Waterproof watch that wirelessly links to smartphones, with notifications on its face
The Xperia packs 4G, a 13MP camera, 1.5GHz quad-core processor and 2GB memory - plus it’s water resistant
At CES the WeMo socket, WeMo motion detector and WeMo baby monitor were joined by a light switch
Combining central processing blocks and plug-in sensors, EV3 includes Linux CPU with Wi-Fi and app control
Gaming-focused Windows 8 tablet with enough power to run high-end PC games
Hold to forehead to scan heartrate, temperature, pulse, electrical heart activity and blood oxygenation
Fresh from CES, the world’s largest consumer electronics trade show, the hottest, weirdest, high-techest gadgets of 2013.
A stylish analogue watch that links to your smartphone wirelessly, with embedded Bluetooth and notification icons. The watch lets you see missed calls, Facebook message alerts and calendar reminders etc. instantly on the face, without fishing in your pocket for your phone. A "command" button on the watch also lets you perform programmed actions such as remotely taking photographs from your phone's camera or tagging your location to the app's map. Bluetooth 4.0 LE means it runs off a standard CR2032 battery and doesn't need weekly recharging, and while the app is iOS only so far, Android will be along soon. It's even waterproof to 5 ATM.
Sony Xperia Z
CES was awash with 1080p full high-definition 5in screened Android smartphones. But undoubted star of the show was this. Not only does it tote an amazing screen but also 13MP camera with Exmor RS sensor that shoots HDR (high dynamic range) video as well as stills, 1.5GHz quad-core processor with 2GB memory and LTE/4G data built in. Not quite flash enough? How about IP55/57 water resistance? The Zperia Z is water-resistant to 1m and to water jets and dust ingress. Tough, stylish, seriously high-specced – Sony just became top smartphone dog (at least, until the Samsung Galaxy S4 goes official).
Belkin WeMo range
Belkin's WeMo range ties Wi-Fi and iOS device controls to simple home automation products. Already launched are the WeMo Switch plug socket to turn off plugged-in electronic devices over the Internet, WeMo Motion detector and WeMo Baby monitor that turns your iPhone, iPad or iPod Touch into the receiver. At CES, Belkin announced another product to join the range – WeMo Light Switch. Yes, now you can turn off the lights over the Internet, or even turn on a light without moving from a chair, if you're that lazily inclined. Everything's controlled by a very simple app – so it lacks the complex programmability of home automation rivals such as X10.
Lego Mindstorms EV3
At CES, Lego announced the third iteration of their amazing robotic Mindstorms range. Lego Mindstorms combines central processing blocks with a range of plug-in sensors and technical Lego pieces to let you create, well, just about anything you can come up with – NXTLog, Lego's forum for user projects, currently lists over 17,000 projects from vending machines to pinball tables to artificial forearms. As well as a heavily upgraded CPU using a Linux-based OS, the new Mindstorms feature app control and 3D Autodesk-derived construction videos as well as inbuilt Wi-Fi and SD card slot. The robotic upgrade is due to commence in Autumn 2013.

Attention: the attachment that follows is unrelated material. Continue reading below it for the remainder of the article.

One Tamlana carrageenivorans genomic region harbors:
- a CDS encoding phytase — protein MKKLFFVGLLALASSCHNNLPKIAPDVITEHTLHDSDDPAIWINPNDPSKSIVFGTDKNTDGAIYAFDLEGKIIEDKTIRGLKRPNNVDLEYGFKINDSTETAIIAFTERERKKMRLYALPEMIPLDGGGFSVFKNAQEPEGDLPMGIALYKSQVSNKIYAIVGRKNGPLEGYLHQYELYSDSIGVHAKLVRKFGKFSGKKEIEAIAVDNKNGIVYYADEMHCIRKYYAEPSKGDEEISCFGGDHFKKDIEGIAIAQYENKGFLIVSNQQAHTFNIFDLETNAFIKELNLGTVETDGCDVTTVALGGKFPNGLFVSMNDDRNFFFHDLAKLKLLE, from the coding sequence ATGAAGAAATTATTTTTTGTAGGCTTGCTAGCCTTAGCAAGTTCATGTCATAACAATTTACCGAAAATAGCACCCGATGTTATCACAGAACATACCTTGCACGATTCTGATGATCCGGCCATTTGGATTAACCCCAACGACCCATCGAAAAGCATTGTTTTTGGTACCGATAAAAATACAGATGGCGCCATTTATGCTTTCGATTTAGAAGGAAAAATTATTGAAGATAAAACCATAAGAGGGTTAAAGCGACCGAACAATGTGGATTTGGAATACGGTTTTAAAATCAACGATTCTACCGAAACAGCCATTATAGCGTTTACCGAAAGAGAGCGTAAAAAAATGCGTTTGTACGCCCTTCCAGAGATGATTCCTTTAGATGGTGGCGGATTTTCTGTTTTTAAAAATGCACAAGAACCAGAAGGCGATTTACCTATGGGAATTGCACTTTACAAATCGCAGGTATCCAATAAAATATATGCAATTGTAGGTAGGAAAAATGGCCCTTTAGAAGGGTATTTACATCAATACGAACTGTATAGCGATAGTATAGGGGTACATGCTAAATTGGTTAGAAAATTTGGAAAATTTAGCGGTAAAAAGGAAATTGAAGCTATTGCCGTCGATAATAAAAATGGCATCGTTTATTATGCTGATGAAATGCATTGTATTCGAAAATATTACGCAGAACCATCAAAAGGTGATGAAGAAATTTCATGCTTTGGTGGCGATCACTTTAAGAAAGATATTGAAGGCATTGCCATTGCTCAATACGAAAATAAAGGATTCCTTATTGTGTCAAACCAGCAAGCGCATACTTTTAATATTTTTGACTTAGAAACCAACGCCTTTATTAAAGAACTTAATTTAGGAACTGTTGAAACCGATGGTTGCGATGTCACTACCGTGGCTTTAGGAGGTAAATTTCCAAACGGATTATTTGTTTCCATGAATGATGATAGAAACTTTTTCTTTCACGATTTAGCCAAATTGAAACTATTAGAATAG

Gaming hardware specialists have trialed their "Project Fiona" concept for some time – at CES it went on sale. The Razer Edge is a 10.1in touchscreen gaming-designed Windows 8 tablet. It's got the tech specs to run high-end PC games (Intel Core i5 1.7GHz processor, 4GB RAM and 1GB nVidia graphics processor minimum), but key to its appeal is the optional extra Gamepad Controller the Edge slots into – delivering gaming-friendly controls on the go (although, of course, a wireless Bluetooth gamepad's a fine alternative). But against it, nVidia used CES to announce its "Project Shield" – a 5in Android screen-and-controller combo that runs Steam games.
It's being billed as the real-life equivalent of a tricorder, but while the Scout may not feature the same body-scanning visuals as Star Trek's legendary portable medical system, it's not far off in other respects. Hold the Scout to your forehead for 10 seconds and it'll scan heartrate, temperature, pulse transmit time, electrical heart activity, heartrate variability and blood oxygenation, transmitting the results wirelessly to a smartphone app – allowing you to work out whether you need to just lie down, call a doctor or an ambulance. Also in the pipeline – ScanaFlo urine analysis reader and ScanaFlu saliva analysis reader.
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"Asimov's three laws of robotics debuted in a story set this year, in 2015. Will real robots be most like Robby, Terminator or the Synths?"
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